noi siamo voluti/e (andare) we have wanted (to go)
voi siete voluti/e (andare) you have wanted (to go)
loro sono voluti/e (andare) they have wanted (to go)

When volere takes essere as an auxiliary, remember to change the endings of the past participle according to the gender and number of the subject. You can replace the verb in the brackets with any other verb that has essere as an auxiliary.

  • Non è voluto venire.
    He didn’t want to come.
  • Non hanno voluto fare come gli ho suggerito.
    They didn’t want to do as I suggested.

Volere Conjugation: Past Perfect Tense

The passato prossimo and the imperfetto are the most used tenses to talk about the past. You will rarely hear other tenses such as the trapassato prossimo (pluperfect) and trapassato remoto (preterite perfect tense) whose names alone are quite intimidating. Since they’re almost never used, you can look at them quickly and even skip them, it they’re too overwhelming.

Trapassato prossimo is formed with the imperfect of the auxiliary + the past participle of volere.

Trapassato prossimo Pluperfect Trapassato prossimo (essere auxiliary) Pluperfect
io avevo voluto I had wanted io ero voluto/a (andare) I had wanted (to go)
tu avevi voluto you had wanted tu eri voluto/a (andare) you had wanted (to go)
lui/lei aveva voluto he/she had wanted lui/lei era voluto/a (andare) he/she had wanted (to go)
noi avevamo voluto we had wanted noi eravamo voluti/e (andare) we had wanted (to go)
voi avevate voluto you had wanted voi eravate voluti/e (andare) you had wanted (to go)
loro avevano voluto they had wanted loro erano voluti/e (andare) they had wanted (to go)
  • Ricordi quel ristorante in cui eravamo voluti andare l’anno scorso?
    Do you remember that restaurant where we had wanted to go last year?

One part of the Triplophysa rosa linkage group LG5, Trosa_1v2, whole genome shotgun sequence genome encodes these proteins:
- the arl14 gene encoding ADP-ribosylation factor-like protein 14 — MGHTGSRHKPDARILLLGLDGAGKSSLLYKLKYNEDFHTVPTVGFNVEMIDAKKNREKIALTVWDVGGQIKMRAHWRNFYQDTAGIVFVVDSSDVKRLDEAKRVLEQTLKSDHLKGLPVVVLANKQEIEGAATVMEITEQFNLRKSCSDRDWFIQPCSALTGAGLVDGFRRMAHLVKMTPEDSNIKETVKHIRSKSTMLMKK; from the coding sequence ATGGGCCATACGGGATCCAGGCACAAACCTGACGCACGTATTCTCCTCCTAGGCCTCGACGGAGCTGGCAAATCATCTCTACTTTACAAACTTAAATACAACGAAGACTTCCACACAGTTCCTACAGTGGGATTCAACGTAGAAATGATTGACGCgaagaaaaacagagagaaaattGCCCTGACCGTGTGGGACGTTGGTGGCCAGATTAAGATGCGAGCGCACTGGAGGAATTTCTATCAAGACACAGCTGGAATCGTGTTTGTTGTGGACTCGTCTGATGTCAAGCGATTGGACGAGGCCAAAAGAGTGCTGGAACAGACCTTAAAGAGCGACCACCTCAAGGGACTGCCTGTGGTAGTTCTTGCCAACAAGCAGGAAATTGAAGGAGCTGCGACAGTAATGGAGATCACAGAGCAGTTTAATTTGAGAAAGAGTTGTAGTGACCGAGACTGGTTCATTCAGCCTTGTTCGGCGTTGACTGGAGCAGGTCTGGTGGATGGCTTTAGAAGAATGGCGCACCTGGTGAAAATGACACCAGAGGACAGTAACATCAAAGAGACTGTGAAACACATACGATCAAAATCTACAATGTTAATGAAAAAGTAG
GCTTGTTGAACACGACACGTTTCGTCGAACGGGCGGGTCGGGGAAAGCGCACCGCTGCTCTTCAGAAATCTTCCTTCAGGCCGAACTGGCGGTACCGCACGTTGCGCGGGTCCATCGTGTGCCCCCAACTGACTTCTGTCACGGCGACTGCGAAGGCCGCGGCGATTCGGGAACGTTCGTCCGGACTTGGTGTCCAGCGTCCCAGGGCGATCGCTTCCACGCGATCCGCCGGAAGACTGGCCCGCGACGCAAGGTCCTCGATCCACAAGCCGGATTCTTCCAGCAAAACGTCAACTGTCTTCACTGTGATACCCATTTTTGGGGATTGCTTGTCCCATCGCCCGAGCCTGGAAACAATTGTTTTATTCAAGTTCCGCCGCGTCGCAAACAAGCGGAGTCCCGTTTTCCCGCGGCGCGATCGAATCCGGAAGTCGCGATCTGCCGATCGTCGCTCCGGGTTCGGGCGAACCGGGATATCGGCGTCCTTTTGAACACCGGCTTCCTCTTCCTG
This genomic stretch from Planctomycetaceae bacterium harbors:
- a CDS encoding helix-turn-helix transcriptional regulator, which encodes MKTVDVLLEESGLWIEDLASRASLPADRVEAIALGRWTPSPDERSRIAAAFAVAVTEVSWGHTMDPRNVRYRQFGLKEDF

The trapassato remoto is formed with the remote past tense of the auxiliary + the usual past participle of volere. It is used to express actions which happened a very long time ago (years, or decades).

Trapassato remoto Preterite Perfect tense Trapassato remote (essere auxiliary) Preterite Perfect tense
io ebbi voluto I had wanted io fui voluto/a (andare) I had wanted (to go)
tu avesti voluto you had wanted tu fosti voluto/a (andare) you had wanted (to go)
lui/lei ebbe voluto he/she had wanted lui/lei fu voluto/a (andare) he/she had wanted (to go)
noi avemmo voluto we had wanted noi fummo voluti/e (andare) we had wanted (to go)
voi aveste voluto you had wanted voi foste voluti/e (andare) you had wanted (to go)
loro ebbero voluto they had wanted loro furono voluti/e (andare) they had wanted (to go)
  • Ricordi quella festa a cui non fummo voluti andare?
    Do you remember that party where we didn’t want to go?

Volere Conjugation: Future Perfect Tense

This tense has no equivalent in English and is mostly used when talking about two future actions, where one necessarily occurs before the other (e.g. Dopo che avrai fatto i compiti, potrai giocare – after finishing your homework, you can play). The futuro anteriore is used in the subordinate clause.